|Minor in Chinese Studies: Culture and Business|
Recognizing China as a significant global presence, the College of Business and Public Administration offers a multi-disciplinary minor in Chinese Studies: Culture and Business. The minor is open to all majors across campus. The primary goal of the new program is to provide an opportunity for students to develop the necessary background, skills and knowledge to conduct business and other activities effectively in China. A second goal is to provide an opportunity for students to gain a practical understanding of China, its language, history, politics, geography, literature, art, music, customs and modern business culture. The program provides an in-depth examination of a region of growing global importance, with special emphasis on applied cross-cultural skills. Unique among UND programs, the Chinese Studies: Culture and Business minor requires both a full year of language study and an extended period of residence in China, plus area studies courses in philosophy and religion, geography, Asian art, literature in translation and modern Chinese history.
|Study Abroad and Internships in China|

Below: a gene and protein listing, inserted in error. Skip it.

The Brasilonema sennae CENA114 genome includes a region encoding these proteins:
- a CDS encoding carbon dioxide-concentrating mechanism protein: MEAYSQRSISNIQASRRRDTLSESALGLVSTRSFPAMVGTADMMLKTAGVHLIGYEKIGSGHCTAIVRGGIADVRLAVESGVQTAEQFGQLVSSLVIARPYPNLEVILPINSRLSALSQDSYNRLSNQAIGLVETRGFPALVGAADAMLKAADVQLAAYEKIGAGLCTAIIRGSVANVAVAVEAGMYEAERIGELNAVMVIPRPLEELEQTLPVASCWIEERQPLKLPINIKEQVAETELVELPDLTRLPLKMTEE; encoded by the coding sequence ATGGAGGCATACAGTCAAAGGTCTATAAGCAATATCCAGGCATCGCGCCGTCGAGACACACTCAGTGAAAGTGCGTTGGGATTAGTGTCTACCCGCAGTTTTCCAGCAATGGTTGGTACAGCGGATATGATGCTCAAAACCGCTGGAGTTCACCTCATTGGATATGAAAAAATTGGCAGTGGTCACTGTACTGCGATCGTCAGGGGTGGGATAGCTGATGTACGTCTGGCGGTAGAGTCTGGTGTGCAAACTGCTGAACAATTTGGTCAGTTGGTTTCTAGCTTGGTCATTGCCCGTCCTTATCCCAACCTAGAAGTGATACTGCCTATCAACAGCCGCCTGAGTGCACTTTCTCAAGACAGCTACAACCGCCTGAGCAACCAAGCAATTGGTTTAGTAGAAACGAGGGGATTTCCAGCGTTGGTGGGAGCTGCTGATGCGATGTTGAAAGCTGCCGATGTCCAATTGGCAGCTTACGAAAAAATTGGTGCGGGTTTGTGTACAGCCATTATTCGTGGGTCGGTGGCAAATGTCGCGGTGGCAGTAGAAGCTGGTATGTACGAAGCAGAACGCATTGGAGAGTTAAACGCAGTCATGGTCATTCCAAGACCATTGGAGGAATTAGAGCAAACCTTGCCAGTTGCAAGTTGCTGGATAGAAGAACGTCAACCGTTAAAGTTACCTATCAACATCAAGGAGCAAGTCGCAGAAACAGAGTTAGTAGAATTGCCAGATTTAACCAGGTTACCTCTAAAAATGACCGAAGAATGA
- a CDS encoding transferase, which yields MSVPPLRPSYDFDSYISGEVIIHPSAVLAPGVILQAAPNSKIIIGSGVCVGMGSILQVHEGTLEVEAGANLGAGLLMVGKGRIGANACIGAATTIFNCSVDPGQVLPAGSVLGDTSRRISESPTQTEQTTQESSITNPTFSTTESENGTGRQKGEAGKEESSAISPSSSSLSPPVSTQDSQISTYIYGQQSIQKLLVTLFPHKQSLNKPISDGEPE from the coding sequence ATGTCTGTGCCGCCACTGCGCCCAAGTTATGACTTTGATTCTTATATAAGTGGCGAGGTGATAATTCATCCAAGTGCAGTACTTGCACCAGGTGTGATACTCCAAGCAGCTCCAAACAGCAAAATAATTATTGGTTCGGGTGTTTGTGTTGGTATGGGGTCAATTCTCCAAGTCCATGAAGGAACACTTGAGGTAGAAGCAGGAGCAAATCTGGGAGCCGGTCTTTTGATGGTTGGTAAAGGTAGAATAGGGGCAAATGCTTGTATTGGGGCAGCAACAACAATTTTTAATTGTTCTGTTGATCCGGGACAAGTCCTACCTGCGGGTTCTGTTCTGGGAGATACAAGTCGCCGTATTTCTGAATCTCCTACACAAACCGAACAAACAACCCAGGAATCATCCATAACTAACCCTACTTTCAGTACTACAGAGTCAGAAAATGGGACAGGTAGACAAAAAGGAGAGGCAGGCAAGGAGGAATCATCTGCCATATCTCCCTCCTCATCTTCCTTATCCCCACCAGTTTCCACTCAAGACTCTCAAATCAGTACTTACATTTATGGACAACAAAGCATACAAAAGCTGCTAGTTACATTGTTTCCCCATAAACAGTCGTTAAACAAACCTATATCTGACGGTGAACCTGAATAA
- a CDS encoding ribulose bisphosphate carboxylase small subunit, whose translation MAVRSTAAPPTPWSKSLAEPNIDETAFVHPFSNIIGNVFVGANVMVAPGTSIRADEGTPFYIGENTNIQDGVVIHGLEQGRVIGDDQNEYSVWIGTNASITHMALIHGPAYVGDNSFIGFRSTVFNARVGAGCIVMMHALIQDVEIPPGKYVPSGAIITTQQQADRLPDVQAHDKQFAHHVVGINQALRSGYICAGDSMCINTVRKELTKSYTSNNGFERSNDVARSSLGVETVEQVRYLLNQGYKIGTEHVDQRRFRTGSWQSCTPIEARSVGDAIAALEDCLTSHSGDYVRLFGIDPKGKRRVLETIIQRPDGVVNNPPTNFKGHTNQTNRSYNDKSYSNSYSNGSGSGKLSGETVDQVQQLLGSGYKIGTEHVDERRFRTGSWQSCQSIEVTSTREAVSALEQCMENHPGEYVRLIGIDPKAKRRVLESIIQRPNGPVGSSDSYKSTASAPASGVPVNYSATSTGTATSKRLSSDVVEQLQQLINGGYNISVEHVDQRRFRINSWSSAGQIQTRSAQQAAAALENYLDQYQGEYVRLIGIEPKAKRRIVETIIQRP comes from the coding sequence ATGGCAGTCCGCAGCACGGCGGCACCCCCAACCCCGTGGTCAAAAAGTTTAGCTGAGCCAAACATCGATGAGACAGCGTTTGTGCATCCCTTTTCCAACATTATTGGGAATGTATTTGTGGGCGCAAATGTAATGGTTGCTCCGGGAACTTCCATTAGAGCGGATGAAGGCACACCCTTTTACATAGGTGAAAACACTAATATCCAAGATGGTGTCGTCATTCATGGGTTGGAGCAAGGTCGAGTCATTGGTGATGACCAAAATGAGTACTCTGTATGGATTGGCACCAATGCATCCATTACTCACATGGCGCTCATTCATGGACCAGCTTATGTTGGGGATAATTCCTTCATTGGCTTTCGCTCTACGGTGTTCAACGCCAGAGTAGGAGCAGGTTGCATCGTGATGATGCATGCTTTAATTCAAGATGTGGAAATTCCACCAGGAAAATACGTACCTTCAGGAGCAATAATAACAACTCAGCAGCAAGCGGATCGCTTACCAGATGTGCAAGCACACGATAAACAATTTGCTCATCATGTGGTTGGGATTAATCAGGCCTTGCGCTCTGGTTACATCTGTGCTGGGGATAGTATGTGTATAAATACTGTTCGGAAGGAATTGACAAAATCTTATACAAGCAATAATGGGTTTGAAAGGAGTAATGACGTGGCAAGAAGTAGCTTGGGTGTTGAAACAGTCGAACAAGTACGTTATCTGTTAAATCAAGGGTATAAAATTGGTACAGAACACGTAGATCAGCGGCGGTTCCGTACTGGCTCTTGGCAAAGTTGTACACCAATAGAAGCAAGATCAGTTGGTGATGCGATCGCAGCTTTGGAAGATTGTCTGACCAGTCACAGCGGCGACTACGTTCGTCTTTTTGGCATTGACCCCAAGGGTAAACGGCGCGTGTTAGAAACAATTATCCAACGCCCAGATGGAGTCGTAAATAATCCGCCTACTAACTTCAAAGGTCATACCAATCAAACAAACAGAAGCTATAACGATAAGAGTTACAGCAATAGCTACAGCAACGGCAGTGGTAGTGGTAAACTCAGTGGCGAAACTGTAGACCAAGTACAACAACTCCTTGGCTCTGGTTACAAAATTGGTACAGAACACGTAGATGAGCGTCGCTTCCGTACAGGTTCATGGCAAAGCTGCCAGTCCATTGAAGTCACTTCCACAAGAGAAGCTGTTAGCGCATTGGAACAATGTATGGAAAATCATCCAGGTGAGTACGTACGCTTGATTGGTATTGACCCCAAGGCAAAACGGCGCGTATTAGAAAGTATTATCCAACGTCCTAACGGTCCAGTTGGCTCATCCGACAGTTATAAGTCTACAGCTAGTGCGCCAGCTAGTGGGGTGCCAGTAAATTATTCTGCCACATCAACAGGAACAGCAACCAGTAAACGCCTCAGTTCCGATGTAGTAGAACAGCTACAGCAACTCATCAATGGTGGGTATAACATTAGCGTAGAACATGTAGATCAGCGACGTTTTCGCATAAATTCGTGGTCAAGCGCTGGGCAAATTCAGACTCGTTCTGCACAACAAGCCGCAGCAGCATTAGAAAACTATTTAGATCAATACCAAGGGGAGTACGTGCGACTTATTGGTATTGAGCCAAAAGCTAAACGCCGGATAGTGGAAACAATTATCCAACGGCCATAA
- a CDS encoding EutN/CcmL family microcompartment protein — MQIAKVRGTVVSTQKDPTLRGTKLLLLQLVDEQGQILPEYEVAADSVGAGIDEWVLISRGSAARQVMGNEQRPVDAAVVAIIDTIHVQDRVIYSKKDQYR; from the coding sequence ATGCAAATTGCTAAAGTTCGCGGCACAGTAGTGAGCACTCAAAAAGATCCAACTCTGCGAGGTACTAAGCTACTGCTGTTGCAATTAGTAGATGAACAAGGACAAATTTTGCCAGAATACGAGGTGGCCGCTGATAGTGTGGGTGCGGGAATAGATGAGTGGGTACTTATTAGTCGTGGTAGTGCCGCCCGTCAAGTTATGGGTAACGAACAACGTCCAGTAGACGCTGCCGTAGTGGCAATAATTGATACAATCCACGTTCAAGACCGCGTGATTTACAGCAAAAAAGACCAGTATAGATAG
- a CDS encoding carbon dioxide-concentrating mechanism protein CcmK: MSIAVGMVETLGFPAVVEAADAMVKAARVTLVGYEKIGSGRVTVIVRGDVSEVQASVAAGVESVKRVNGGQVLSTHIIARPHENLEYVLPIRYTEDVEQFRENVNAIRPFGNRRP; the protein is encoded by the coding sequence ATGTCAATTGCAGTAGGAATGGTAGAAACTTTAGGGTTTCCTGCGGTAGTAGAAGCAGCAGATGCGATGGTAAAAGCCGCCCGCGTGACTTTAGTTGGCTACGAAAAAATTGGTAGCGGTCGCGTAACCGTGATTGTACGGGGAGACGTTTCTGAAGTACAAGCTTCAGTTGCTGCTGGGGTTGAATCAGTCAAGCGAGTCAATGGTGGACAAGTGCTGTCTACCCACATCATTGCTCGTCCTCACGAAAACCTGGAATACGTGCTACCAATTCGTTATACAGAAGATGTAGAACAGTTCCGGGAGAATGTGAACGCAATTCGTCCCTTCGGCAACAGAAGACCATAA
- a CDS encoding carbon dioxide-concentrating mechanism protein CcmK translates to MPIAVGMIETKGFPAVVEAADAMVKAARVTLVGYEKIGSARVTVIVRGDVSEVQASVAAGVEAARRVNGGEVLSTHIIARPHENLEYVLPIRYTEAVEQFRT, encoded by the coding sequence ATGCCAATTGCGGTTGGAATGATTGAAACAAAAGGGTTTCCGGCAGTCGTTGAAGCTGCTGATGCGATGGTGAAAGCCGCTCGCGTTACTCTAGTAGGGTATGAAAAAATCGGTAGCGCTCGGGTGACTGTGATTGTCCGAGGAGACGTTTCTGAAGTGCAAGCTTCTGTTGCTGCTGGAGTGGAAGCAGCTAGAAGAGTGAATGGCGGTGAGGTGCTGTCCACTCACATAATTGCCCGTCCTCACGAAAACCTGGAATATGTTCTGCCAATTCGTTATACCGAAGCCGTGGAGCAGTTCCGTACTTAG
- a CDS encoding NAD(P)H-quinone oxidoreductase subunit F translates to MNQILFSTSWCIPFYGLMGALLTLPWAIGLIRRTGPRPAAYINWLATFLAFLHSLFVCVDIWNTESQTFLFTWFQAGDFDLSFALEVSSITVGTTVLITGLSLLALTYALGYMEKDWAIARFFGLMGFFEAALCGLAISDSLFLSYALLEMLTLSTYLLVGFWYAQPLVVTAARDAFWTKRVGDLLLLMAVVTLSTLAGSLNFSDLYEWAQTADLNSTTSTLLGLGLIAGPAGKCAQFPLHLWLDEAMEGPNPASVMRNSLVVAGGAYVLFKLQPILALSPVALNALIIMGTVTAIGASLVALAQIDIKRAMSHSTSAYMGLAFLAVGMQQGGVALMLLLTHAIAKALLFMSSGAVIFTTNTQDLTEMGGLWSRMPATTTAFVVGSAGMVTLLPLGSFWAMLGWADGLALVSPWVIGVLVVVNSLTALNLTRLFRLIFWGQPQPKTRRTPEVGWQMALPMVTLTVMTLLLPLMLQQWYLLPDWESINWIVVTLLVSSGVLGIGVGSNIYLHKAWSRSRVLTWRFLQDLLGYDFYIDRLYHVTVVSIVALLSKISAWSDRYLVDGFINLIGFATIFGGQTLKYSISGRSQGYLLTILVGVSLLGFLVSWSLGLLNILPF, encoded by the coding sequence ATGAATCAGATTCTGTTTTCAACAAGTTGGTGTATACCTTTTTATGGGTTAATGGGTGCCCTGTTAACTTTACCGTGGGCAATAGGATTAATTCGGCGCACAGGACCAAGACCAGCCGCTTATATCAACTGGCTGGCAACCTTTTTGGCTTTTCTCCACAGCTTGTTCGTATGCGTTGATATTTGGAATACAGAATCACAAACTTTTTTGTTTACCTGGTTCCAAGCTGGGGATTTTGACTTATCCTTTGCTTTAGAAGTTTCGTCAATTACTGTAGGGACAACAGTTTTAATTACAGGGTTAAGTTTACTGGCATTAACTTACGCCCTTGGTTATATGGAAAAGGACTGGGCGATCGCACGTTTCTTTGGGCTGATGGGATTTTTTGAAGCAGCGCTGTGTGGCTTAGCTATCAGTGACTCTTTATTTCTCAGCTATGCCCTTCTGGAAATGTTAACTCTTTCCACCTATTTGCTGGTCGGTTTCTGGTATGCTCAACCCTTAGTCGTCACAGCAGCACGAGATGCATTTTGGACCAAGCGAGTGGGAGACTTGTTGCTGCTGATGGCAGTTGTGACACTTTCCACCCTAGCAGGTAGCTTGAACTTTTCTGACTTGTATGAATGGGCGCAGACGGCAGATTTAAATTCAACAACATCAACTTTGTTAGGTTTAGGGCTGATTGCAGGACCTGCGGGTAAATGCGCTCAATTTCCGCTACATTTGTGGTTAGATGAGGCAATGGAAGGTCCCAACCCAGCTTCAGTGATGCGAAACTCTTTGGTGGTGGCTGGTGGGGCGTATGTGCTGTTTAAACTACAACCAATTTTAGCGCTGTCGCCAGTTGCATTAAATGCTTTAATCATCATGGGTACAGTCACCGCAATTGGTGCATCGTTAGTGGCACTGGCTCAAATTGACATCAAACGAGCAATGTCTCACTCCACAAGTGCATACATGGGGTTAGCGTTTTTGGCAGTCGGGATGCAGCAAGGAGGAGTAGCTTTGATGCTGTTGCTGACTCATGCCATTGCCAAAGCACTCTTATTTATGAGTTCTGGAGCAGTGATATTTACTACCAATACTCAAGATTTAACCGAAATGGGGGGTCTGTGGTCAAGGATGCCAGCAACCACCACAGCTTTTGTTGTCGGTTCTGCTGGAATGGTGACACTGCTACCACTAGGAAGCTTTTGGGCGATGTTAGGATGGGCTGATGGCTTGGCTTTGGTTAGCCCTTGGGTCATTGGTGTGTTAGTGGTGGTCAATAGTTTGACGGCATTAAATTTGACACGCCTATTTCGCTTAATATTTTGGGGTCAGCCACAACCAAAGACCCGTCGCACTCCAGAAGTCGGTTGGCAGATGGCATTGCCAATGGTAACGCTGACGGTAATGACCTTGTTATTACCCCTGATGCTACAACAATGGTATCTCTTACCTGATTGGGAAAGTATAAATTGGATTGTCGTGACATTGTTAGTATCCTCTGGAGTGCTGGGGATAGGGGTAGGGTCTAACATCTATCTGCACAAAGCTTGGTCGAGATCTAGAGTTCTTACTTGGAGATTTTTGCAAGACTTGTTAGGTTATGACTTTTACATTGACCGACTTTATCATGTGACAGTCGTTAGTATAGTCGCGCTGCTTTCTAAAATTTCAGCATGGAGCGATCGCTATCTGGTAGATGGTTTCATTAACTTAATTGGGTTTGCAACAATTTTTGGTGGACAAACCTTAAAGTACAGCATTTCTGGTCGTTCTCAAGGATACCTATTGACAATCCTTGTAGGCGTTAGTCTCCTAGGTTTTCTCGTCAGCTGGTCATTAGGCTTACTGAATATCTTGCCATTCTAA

In 2000, the College of Business and Public Administration began offering a four-week summer study tour to China, conducted by UND instructors. Over forty students have participated in this program to date, with another group scheduled for summer 2004. Students visit Beijing and Xian, and then spend three weeks in Shanghai completing their independent field research projects, visiting U.S. government and commercial services, shadowing at businesses in their fields of interest, making home visits, taking in cultural events, and meeting with local specialists. Living on campus, students have extensive opportunities to interact with Chinese students, resulting in rich cross-cultural interactions. Several UND students have returned to China for internships in Shanghai and Beijing.
|Shanghai-North Dakota Business Management
In 1994, the College of Business and Public Administration signed a faculty exchange agreement with the University of Shanghai for Science and Technology (USST). After five successful faculty exchanges, we established the Shanghai-North Dakota Business Management Program, a joint UND/USST undergraduate program for Chinese students taught entirely in Shanghai. The first class of 50 Chinese students graduated in January, 2004. A second class of Chinese undergraduate students was admitted fall, 2001, and a third in fall, 2003. UND faculty members from numerous disciplines (accounting, management, economics, political science, public administration, marketing, English, history, communications, and music) have participated in this exciting joint educational program in Shanghai. The collaboration has provided UND faculty members with excellent faculty development opportunities, both in teaching and research, has contributed to increased UND student interest in China, and has, we trust, helped advance the modernization of China.
|Dr. Victoria Beard